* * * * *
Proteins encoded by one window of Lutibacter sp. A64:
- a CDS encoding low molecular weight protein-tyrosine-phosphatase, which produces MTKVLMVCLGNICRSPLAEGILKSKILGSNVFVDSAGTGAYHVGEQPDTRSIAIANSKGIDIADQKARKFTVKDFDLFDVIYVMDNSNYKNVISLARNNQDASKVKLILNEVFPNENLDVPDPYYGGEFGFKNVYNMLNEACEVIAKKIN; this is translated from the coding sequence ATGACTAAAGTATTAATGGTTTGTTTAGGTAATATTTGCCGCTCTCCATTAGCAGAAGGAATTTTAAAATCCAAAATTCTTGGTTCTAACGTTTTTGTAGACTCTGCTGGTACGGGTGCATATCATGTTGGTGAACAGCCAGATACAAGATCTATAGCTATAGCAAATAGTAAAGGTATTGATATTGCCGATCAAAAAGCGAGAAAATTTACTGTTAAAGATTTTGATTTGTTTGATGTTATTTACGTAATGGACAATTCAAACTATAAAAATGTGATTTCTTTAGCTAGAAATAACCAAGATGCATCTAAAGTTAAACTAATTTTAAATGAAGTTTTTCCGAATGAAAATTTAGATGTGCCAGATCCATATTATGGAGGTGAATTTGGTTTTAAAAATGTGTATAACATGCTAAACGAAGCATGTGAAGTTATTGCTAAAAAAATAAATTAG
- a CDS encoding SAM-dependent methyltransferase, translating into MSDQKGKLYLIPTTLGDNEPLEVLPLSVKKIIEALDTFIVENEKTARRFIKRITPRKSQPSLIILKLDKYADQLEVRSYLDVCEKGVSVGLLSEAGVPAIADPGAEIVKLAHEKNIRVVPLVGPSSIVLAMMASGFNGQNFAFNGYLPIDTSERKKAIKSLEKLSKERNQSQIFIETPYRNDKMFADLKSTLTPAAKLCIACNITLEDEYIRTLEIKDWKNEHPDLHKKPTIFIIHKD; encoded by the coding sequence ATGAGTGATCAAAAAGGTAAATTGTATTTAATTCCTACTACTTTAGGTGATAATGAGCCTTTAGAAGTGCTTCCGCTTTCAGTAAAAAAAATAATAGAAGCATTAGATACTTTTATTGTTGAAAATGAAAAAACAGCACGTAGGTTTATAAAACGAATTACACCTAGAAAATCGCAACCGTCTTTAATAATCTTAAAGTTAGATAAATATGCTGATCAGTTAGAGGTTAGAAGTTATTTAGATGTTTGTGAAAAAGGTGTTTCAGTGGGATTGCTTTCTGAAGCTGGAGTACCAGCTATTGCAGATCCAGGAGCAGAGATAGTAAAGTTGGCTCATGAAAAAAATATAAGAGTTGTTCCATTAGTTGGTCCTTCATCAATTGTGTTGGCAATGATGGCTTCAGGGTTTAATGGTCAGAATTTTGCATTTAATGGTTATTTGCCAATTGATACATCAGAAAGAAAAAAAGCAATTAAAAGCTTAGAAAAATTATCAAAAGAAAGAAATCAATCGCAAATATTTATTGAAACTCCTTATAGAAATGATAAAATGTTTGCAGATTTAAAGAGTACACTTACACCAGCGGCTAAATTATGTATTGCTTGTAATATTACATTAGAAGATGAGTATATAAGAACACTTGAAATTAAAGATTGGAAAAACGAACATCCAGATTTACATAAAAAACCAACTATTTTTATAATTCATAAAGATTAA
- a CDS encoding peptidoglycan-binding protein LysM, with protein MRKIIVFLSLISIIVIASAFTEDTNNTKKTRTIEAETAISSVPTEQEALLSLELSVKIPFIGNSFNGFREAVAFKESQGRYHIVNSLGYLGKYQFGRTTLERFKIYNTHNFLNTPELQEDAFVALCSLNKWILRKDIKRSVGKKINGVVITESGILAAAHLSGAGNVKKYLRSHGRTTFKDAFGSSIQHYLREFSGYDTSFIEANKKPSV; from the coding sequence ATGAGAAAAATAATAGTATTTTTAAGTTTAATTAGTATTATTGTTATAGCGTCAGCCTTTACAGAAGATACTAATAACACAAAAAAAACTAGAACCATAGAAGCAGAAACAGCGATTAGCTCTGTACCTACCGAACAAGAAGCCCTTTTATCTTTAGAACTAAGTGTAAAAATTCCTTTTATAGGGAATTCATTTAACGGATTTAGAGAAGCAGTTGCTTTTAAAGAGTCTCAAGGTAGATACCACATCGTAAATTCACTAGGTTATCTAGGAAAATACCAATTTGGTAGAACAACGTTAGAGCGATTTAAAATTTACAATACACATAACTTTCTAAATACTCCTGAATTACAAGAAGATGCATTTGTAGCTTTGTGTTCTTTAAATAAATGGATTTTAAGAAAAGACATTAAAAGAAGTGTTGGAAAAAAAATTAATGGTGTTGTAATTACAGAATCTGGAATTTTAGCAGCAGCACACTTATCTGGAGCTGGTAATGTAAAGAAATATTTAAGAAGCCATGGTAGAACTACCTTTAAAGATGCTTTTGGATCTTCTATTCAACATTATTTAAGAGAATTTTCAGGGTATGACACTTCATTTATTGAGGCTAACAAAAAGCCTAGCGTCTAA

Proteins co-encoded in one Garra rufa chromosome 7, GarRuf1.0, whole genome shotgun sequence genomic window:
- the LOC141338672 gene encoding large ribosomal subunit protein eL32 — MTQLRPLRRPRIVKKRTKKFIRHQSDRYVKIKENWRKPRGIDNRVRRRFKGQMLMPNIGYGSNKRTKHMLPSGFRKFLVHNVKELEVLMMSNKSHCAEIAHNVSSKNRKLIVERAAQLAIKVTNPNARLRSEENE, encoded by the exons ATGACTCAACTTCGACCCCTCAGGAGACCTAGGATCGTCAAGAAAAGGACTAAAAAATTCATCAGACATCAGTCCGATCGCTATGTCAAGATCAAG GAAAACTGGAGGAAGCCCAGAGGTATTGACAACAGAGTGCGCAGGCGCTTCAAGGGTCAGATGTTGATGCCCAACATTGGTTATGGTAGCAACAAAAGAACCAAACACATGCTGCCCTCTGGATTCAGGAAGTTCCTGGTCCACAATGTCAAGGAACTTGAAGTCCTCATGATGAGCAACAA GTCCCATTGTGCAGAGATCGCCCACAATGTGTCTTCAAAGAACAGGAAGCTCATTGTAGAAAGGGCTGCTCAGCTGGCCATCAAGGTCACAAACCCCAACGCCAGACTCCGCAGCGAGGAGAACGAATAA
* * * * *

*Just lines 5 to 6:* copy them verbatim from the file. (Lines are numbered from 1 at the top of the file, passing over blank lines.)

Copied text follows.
Proteins co-encoded in one Garra rufa chromosome 7, GarRuf1.0, whole genome shotgun sequence genomic window:
- the LOC141338672 gene encoding large ribosomal subunit protein eL32 — MTQLRPLRRPRIVKKRTKKFIRHQSDRYVKIKENWRKPRGIDNRVRRRFKGQMLMPNIGYGSNKRTKHMLPSGFRKFLVHNVKELEVLMMSNKSHCAEIAHNVSSKNRKLIVERAAQLAIKVTNPNARLRSEENE, encoded by the exons ATGACTCAACTTCGACCCCTCAGGAGACCTAGGATCGTCAAGAAAAGGACTAAAAAATTCATCAGACATCAGTCCGATCGCTATGTCAAGATCAAG GAAAACTGGAGGAAGCCCAGAGGTATTGACAACAGAGTGCGCAGGCGCTTCAAGGGTCAGATGTTGATGCCCAACATTGGTTATGGTAGCAACAAAAGAACCAAACACATGCTGCCCTCTGGATTCAGGAAGTTCCTGGTCCACAATGTCAAGGAACTTGAAGTCCTCATGATGAGCAACAA GTCCCATTGTGCAGAGATCGCCCACAATGTGTCTTCAAAGAACAGGAAGCTCATTGTAGAAAGGGCTGCTCAGCTGGCCATCAAGGTCACAAACCCCAACGCCAGACTCCGCAGCGAGGAGAACGAATAA